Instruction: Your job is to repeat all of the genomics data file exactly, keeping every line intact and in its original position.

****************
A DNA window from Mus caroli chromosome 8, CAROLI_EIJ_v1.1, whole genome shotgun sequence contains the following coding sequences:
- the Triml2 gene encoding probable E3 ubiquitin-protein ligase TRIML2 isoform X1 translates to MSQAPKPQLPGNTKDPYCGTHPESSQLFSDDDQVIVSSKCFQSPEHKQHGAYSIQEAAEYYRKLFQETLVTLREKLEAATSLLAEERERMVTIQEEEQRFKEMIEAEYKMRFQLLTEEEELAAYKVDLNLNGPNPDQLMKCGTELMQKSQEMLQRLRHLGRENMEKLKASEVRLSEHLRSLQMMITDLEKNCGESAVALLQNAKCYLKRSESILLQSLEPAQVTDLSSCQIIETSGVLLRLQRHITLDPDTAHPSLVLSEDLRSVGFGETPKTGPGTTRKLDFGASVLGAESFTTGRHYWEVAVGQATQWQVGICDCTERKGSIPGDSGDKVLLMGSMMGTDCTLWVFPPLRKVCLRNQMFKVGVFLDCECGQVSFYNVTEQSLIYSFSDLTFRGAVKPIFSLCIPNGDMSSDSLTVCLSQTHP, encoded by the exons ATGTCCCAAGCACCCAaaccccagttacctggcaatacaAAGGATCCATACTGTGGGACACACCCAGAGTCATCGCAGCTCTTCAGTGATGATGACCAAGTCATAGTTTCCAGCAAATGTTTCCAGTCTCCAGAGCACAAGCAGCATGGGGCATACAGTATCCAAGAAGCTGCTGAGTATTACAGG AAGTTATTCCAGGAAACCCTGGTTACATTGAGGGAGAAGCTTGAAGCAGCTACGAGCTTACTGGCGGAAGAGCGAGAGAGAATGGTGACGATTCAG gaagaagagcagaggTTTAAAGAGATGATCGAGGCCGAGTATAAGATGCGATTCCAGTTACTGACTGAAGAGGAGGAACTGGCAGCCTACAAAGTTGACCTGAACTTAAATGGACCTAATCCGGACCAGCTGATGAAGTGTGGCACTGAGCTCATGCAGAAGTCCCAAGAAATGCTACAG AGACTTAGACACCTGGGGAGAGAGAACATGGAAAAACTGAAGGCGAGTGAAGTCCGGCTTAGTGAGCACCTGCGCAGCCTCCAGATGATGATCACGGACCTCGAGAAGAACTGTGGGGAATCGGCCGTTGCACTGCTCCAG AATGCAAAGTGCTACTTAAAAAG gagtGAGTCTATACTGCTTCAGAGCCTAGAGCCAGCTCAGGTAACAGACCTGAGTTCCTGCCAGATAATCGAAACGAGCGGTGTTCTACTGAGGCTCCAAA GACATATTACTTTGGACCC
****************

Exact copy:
A DNA window from Mus caroli chromosome 8, CAROLI_EIJ_v1.1, whole genome shotgun sequence contains the following coding sequences:
- the Triml2 gene encoding probable E3 ubiquitin-protein ligase TRIML2 isoform X1 translates to MSQAPKPQLPGNTKDPYCGTHPESSQLFSDDDQVIVSSKCFQSPEHKQHGAYSIQEAAEYYRKLFQETLVTLREKLEAATSLLAEERERMVTIQEEEQRFKEMIEAEYKMRFQLLTEEEELAAYKVDLNLNGPNPDQLMKCGTELMQKSQEMLQRLRHLGRENMEKLKASEVRLSEHLRSLQMMITDLEKNCGESAVALLQNAKCYLKRSESILLQSLEPAQVTDLSSCQIIETSGVLLRLQRHITLDPDTAHPSLVLSEDLRSVGFGETPKTGPGTTRKLDFGASVLGAESFTTGRHYWEVAVGQATQWQVGICDCTERKGSIPGDSGDKVLLMGSMMGTDCTLWVFPPLRKVCLRNQMFKVGVFLDCECGQVSFYNVTEQSLIYSFSDLTFRGAVKPIFSLCIPNGDMSSDSLTVCLSQTHP, encoded by the exons ATGTCCCAAGCACCCAaaccccagttacctggcaatacaAAGGATCCATACTGTGGGACACACCCAGAGTCATCGCAGCTCTTCAGTGATGATGACCAAGTCATAGTTTCCAGCAAATGTTTCCAGTCTCCAGAGCACAAGCAGCATGGGGCATACAGTATCCAAGAAGCTGCTGAGTATTACAGG AAGTTATTCCAGGAAACCCTGGTTACATTGAGGGAGAAGCTTGAAGCAGCTACGAGCTTACTGGCGGAAGAGCGAGAGAGAATGGTGACGATTCAG gaagaagagcagaggTTTAAAGAGATGATCGAGGCCGAGTATAAGATGCGATTCCAGTTACTGACTGAAGAGGAGGAACTGGCAGCCTACAAAGTTGACCTGAACTTAAATGGACCTAATCCGGACCAGCTGATGAAGTGTGGCACTGAGCTCATGCAGAAGTCCCAAGAAATGCTACAG AGACTTAGACACCTGGGGAGAGAGAACATGGAAAAACTGAAGGCGAGTGAAGTCCGGCTTAGTGAGCACCTGCGCAGCCTCCAGATGATGATCACGGACCTCGAGAAGAACTGTGGGGAATCGGCCGTTGCACTGCTCCAG AATGCAAAGTGCTACTTAAAAAG gagtGAGTCTATACTGCTTCAGAGCCTAGAGCCAGCTCAGGTAACAGACCTGAGTTCCTGCCAGATAATCGAAACGAGCGGTGTTCTACTGAGGCTCCAAA GACATATTACTTTGGACCC